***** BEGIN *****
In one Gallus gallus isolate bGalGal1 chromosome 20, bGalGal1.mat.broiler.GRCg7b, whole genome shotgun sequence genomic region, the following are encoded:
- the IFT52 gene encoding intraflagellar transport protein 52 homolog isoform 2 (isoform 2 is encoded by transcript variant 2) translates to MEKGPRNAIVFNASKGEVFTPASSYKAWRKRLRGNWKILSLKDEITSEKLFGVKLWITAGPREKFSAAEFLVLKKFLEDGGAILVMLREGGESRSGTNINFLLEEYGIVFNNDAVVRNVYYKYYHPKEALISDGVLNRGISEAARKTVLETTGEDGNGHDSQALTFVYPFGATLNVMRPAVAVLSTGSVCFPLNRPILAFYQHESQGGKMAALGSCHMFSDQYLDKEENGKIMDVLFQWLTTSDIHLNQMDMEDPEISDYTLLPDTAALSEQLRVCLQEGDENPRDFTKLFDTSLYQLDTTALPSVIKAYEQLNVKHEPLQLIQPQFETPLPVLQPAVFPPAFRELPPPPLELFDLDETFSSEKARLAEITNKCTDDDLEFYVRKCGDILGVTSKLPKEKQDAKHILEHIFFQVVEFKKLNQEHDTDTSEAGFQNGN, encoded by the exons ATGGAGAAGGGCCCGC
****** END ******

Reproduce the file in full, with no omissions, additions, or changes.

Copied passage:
In one Gallus gallus isolate bGalGal1 chromosome 20, bGalGal1.mat.broiler.GRCg7b, whole genome shotgun sequence genomic region, the following are encoded:
- the IFT52 gene encoding intraflagellar transport protein 52 homolog isoform 2 (isoform 2 is encoded by transcript variant 2) translates to MEKGPRNAIVFNASKGEVFTPASSYKAWRKRLRGNWKILSLKDEITSEKLFGVKLWITAGPREKFSAAEFLVLKKFLEDGGAILVMLREGGESRSGTNINFLLEEYGIVFNNDAVVRNVYYKYYHPKEALISDGVLNRGISEAARKTVLETTGEDGNGHDSQALTFVYPFGATLNVMRPAVAVLSTGSVCFPLNRPILAFYQHESQGGKMAALGSCHMFSDQYLDKEENGKIMDVLFQWLTTSDIHLNQMDMEDPEISDYTLLPDTAALSEQLRVCLQEGDENPRDFTKLFDTSLYQLDTTALPSVIKAYEQLNVKHEPLQLIQPQFETPLPVLQPAVFPPAFRELPPPPLELFDLDETFSSEKARLAEITNKCTDDDLEFYVRKCGDILGVTSKLPKEKQDAKHILEHIFFQVVEFKKLNQEHDTDTSEAGFQNGN, encoded by the exons ATGGAGAAGGGCCCGC